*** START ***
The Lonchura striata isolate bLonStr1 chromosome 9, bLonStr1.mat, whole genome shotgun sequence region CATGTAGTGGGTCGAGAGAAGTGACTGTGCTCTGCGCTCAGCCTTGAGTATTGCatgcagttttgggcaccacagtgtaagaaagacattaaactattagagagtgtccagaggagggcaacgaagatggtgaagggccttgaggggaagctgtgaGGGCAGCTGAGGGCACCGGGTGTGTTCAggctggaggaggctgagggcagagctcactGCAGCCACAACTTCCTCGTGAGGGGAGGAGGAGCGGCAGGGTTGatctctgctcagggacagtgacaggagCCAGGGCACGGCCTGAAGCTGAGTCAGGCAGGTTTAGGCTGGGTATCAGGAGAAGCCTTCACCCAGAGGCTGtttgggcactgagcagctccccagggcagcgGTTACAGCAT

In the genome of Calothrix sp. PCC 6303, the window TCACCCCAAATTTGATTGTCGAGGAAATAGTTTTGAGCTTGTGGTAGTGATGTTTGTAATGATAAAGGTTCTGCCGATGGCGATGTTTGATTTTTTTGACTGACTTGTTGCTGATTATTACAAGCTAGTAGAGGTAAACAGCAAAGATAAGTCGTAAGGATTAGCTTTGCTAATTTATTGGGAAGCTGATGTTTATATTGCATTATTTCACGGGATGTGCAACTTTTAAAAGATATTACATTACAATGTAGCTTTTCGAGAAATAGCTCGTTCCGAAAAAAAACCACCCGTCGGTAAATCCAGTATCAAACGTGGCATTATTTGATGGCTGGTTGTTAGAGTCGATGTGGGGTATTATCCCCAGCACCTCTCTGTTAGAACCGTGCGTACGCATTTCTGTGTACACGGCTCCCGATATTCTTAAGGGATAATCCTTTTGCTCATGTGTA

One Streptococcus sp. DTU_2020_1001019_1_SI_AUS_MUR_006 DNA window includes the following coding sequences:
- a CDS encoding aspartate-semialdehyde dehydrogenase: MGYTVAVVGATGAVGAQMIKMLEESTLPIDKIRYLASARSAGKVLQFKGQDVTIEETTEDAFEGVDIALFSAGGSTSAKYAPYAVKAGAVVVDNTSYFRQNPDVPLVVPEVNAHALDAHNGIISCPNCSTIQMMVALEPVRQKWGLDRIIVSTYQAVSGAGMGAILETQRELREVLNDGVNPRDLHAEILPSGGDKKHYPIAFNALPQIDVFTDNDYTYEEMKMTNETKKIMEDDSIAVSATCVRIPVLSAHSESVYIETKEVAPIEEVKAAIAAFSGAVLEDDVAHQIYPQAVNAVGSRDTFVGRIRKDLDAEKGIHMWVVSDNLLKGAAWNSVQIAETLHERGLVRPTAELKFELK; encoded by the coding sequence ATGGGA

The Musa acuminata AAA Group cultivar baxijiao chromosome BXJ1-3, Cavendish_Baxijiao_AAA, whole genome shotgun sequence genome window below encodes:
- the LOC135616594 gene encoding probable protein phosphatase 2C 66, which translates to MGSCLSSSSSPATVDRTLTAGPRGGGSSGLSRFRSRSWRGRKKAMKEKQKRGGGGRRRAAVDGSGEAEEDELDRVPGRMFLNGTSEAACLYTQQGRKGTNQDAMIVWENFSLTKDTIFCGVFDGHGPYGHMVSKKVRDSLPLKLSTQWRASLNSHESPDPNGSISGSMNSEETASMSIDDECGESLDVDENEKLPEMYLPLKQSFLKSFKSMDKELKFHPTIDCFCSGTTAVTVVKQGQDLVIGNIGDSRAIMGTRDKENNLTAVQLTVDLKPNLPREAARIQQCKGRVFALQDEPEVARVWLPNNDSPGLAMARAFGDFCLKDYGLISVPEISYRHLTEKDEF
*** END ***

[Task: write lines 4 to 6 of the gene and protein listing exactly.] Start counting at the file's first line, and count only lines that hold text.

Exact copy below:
- a CDS encoding aspartate-semialdehyde dehydrogenase: MGYTVAVVGATGAVGAQMIKMLEESTLPIDKIRYLASARSAGKVLQFKGQDVTIEETTEDAFEGVDIALFSAGGSTSAKYAPYAVKAGAVVVDNTSYFRQNPDVPLVVPEVNAHALDAHNGIISCPNCSTIQMMVALEPVRQKWGLDRIIVSTYQAVSGAGMGAILETQRELREVLNDGVNPRDLHAEILPSGGDKKHYPIAFNALPQIDVFTDNDYTYEEMKMTNETKKIMEDDSIAVSATCVRIPVLSAHSESVYIETKEVAPIEEVKAAIAAFSGAVLEDDVAHQIYPQAVNAVGSRDTFVGRIRKDLDAEKGIHMWVVSDNLLKGAAWNSVQIAETLHERGLVRPTAELKFELK; encoded by the coding sequence ATGGGA

The Musa acuminata AAA Group cultivar baxijiao chromosome BXJ1-3, Cavendish_Baxijiao_AAA, whole genome shotgun sequence genome window below encodes:
- the LOC135616594 gene encoding probable protein phosphatase 2C 66, which translates to MGSCLSSSSSPATVDRTLTAGPRGGGSSGLSRFRSRSWRGRKKAMKEKQKRGGGGRRRAAVDGSGEAEEDELDRVPGRMFLNGTSEAACLYTQQGRKGTNQDAMIVWENFSLTKDTIFCGVFDGHGPYGHMVSKKVRDSLPLKLSTQWRASLNSHESPDPNGSISGSMNSEETASMSIDDECGESLDVDENEKLPEMYLPLKQSFLKSFKSMDKELKFHPTIDCFCSGTTAVTVVKQGQDLVIGNIGDSRAIMGTRDKENNLTAVQLTVDLKPNLPREAARIQQCKGRVFALQDEPEVARVWLPNNDSPGLAMARAFGDFCLKDYGLISVPEISYRHLTEKDEF